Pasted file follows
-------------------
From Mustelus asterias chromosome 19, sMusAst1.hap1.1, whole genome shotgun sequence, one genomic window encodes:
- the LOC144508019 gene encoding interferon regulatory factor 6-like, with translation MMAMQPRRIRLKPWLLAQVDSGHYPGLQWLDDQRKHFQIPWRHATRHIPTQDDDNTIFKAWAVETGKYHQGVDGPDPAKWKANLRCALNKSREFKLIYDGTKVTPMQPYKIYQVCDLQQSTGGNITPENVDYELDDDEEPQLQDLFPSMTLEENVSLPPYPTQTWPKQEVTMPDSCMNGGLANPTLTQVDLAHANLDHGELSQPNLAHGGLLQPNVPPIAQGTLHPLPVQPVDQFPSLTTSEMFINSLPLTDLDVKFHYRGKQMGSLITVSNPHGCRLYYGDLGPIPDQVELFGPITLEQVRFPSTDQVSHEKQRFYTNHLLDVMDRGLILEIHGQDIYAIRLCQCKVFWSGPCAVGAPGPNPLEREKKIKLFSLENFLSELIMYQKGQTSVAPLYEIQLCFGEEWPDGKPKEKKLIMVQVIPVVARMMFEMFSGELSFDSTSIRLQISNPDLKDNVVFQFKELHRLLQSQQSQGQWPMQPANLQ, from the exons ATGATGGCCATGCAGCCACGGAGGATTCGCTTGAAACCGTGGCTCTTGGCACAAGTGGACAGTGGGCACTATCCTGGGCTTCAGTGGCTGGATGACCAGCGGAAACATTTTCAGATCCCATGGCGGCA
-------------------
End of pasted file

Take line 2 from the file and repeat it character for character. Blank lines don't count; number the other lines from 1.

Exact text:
- the LOC144508019 gene encoding interferon regulatory factor 6-like, with translation MMAMQPRRIRLKPWLLAQVDSGHYPGLQWLDDQRKHFQIPWRHATRHIPTQDDDNTIFKAWAVETGKYHQGVDGPDPAKWKANLRCALNKSREFKLIYDGTKVTPMQPYKIYQVCDLQQSTGGNITPENVDYELDDDEEPQLQDLFPSMTLEENVSLPPYPTQTWPKQEVTMPDSCMNGGLANPTLTQVDLAHANLDHGELSQPNLAHGGLLQPNVPPIAQGTLHPLPVQPVDQFPSLTTSEMFINSLPLTDLDVKFHYRGKQMGSLITVSNPHGCRLYYGDLGPIPDQVELFGPITLEQVRFPSTDQVSHEKQRFYTNHLLDVMDRGLILEIHGQDIYAIRLCQCKVFWSGPCAVGAPGPNPLEREKKIKLFSLENFLSELIMYQKGQTSVAPLYEIQLCFGEEWPDGKPKEKKLIMVQVIPVVARMMFEMFSGELSFDSTSIRLQISNPDLKDNVVFQFKELHRLLQSQQSQGQWPMQPANLQ, from the exons ATGATGGCCATGCAGCCACGGAGGATTCGCTTGAAACCGTGGCTCTTGGCACAAGTGGACAGTGGGCACTATCCTGGGCTTCAGTGGCTGGATGACCAGCGGAAACATTTTCAGATCCCATGGCGGCA